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Ogdensburg council mulls whether to save historic building

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An iconic building which harkens back to the city’s booming heyday is in dire need of repair or it could be lost to the forces of time and nature.

The three-story building at 212 Ford Street, owned by the city, suffers from a leaking roof that allows water to pour in on rainy days.

Kit W. Smith, director of the city’s Department of Public Works, and representatives of Tisdel Associates, the Canton firm contracted for city engineering work, will enter the building today to look at the extent of the damage and estimate the cost of repairs.

“We’ve hired Tisdel Associates to go through the building and to come up with a plan to renovate it or replace the roof on it if in fact the council wants to move forward with it,” Mr. Smith said.

The moisture left in the building has resulted in an infestation of mold, Mr. Smith said.

“The back wall of the building is compromised by the water, there’s a couple of issues that go along with that,” he said. “There’s mold in there, there’s deterioration of the sheet rock on the wall.”

At the Sept. 24 City Council meeting, Councilman William D. Hosmer inquired into fixing the roof.

“If we don’t put a roof on it, we’re going to have to take it down,” he said. “I don’t want to lose the building.”

Despite exposure to the elements and years of neglect, the building is still structurally sound, Mr. Smith said.

The city has a couple of options, one to patch the hole in the north side of the building as a stopgap measure to prevent any further damage. Mr. Smith emphasized that is a temporary solution.

“Ultimately, you’re going to have to replace this roof, there’s no getting around that,” he said. “Whether it is the city or a buyer, someone will have to totally repair the roof.”

The city could elect to replace the entire roof, a much more expensive proposition, or to repair the building to a state of use. Failure to act could lead to a total loss of the structure, Mr. Smith said.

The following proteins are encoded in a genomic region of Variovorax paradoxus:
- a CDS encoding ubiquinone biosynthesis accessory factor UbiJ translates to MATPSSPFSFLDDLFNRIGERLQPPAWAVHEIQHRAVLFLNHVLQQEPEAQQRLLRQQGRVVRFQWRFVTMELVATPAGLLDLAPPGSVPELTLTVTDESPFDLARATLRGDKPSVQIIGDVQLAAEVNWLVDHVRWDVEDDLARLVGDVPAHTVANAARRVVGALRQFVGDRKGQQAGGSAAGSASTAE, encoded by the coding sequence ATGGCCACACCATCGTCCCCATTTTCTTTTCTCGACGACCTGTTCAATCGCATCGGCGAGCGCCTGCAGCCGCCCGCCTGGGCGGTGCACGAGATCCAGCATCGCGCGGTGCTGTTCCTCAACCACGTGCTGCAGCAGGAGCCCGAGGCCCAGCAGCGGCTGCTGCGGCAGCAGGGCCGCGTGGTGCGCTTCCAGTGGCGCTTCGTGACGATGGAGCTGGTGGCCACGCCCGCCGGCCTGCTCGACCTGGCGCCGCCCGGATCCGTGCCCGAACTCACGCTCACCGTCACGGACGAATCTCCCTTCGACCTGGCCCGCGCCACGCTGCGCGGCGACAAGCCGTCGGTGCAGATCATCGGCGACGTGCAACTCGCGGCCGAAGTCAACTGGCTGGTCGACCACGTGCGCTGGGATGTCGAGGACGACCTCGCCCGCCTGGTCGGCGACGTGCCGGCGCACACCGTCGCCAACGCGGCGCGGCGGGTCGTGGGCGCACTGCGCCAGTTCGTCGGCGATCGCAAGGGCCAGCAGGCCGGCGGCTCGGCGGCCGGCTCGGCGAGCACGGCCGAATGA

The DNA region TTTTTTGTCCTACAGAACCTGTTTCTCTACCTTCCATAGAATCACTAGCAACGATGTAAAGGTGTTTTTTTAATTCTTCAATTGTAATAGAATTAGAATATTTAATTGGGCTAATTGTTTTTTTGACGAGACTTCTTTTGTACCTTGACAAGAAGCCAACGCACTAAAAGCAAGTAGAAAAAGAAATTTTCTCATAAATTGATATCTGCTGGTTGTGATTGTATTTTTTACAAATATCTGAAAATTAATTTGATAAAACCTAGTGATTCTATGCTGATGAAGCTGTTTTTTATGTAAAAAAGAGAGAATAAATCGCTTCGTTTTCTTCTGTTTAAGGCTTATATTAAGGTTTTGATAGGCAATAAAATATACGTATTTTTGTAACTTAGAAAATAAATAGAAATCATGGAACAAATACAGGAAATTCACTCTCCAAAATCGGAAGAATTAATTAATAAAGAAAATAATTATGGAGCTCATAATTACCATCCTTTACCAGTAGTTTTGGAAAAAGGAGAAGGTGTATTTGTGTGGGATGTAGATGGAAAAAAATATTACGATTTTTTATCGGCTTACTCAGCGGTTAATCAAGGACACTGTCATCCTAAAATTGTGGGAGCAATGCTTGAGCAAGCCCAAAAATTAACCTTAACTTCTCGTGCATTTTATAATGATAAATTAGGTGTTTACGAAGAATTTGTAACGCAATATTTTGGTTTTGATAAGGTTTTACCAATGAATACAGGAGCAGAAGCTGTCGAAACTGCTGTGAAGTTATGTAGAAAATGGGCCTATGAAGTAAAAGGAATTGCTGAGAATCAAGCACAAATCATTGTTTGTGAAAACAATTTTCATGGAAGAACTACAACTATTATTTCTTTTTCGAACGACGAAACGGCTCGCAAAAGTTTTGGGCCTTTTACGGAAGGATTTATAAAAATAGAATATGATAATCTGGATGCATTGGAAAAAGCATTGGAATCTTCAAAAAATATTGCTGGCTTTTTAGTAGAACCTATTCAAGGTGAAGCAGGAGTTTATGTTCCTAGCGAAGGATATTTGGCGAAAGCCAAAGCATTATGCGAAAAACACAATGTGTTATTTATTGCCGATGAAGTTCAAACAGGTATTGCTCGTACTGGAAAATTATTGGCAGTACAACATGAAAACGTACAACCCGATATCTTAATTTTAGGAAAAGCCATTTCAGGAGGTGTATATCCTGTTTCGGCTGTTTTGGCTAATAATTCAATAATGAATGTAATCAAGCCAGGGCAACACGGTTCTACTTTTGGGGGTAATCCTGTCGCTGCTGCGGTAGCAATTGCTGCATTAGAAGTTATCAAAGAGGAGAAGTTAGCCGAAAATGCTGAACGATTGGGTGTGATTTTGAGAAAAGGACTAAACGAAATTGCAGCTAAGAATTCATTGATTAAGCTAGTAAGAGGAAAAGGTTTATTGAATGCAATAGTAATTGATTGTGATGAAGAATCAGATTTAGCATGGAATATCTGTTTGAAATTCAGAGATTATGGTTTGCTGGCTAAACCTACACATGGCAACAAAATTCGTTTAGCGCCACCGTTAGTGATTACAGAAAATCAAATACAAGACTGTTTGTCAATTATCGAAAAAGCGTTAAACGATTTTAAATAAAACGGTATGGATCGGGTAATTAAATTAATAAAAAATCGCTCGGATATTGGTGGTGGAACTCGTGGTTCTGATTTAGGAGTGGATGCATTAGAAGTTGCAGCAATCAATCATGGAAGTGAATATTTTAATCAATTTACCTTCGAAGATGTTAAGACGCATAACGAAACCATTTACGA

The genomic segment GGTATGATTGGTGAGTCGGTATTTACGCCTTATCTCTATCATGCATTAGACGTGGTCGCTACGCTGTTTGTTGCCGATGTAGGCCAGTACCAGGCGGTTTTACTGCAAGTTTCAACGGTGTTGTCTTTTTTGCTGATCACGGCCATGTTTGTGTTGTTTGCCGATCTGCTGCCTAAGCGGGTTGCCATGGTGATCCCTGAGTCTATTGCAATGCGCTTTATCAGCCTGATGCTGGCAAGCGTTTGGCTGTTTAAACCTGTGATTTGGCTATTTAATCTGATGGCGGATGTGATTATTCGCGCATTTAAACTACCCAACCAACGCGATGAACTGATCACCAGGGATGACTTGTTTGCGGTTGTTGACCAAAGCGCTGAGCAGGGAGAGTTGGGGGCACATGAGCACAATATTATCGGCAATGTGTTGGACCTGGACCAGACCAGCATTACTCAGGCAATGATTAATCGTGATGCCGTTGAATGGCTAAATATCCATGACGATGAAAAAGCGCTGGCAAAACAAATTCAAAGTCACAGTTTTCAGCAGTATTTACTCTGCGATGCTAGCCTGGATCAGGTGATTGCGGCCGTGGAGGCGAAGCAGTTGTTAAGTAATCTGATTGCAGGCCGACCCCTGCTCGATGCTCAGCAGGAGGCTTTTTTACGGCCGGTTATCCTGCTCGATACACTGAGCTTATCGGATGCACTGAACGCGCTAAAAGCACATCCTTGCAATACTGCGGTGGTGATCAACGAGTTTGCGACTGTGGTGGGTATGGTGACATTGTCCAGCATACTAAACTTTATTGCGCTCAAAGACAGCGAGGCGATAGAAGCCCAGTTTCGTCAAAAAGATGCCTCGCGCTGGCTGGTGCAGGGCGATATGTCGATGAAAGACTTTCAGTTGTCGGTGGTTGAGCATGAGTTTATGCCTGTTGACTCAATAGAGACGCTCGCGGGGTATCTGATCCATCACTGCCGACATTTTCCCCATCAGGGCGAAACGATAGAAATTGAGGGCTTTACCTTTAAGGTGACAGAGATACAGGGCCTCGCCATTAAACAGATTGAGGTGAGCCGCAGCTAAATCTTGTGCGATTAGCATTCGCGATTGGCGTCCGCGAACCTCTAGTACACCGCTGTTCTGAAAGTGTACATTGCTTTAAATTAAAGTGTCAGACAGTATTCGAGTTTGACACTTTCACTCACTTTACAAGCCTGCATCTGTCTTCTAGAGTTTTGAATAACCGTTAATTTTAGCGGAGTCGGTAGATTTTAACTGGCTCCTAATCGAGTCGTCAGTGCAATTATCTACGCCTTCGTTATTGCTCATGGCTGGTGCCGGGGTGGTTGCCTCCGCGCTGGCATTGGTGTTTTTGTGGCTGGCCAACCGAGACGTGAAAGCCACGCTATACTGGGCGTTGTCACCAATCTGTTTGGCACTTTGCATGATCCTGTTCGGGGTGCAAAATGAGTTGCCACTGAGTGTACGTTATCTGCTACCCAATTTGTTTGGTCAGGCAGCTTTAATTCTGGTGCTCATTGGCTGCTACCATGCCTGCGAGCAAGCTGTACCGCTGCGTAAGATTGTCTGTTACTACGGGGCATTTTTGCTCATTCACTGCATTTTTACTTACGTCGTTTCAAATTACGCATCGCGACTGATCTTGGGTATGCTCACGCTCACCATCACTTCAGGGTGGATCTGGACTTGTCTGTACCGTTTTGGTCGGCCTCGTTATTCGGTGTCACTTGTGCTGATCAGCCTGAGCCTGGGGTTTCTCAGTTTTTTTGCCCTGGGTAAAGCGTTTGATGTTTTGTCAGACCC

“The city has unsuccessfully tried to sell the building twice in the past six months. In July of this year and November 2011 the building was offered at public auction but received no bids.

A more permanent roof repair is preferable to a stopgap patch, said Councilwoman Jennifer Stevenson.

“I don’t want to spend $50,000 for a temporary patch and have a buyer say the roof is still not sound — then we just wasted $50,000 and have to take the whole roof off,” she said. “I would like to stop the elements from getting at it. I would like to do more than the patch.”

Councilman Wayne L. Ashley said repairing the roof would make the building easier to sell.

“I think we should put it up for auction again,” he said. “Maybe people were deterred because the roof needed to be repaired.”

The building is one of few standing that are of its era. Much of downtown Ogdensburg was demolished during a period of urban renewal in the 1960’s, with other buildings falling victim to fire and neglect.

“It would be great to see that building brought back to reuse,” said Andrea L. Smith, interim city planner. “It is one of the few buildings in that area with historical value and architectural character — things that I would like to keep.”

Ms. Stevenson agreed the building was worth protecting — up to a point.

“Definitely, it is our downtown, it is part of our history and it is an asset to the city,” she said. “It is a careful balance between is it an asset or is it a stone weight? We need to decide how the city is best served by looking at the costs.”

Not all of Ogdensburg’s council favors saving the building. Deputy Mayor Michael D. Morley said the city’s money would be better spent elsewhere.

“I would support giving it to anyone who would want to come and take it off our hands,” he said. “If we can find no one who wants it, I think we should raze it, get it out of there. Why fix the roof if we might have to knock it down anyway?”

Ownership of the building passed to the city in 2010 through nonpayment of taxes. The building has over $50,000 in back taxes owed on it.

Once the home of the J. J. Newberry Store, the late 1800s structure is now commonly identified as the Desperados Building, after the restaurant and tavern that closed there in 2003. Subsequently, the first floor was used as a furniture store while former owner R. Jamie Johnson planned to convert the second and third floors to offices and studio space for artists.

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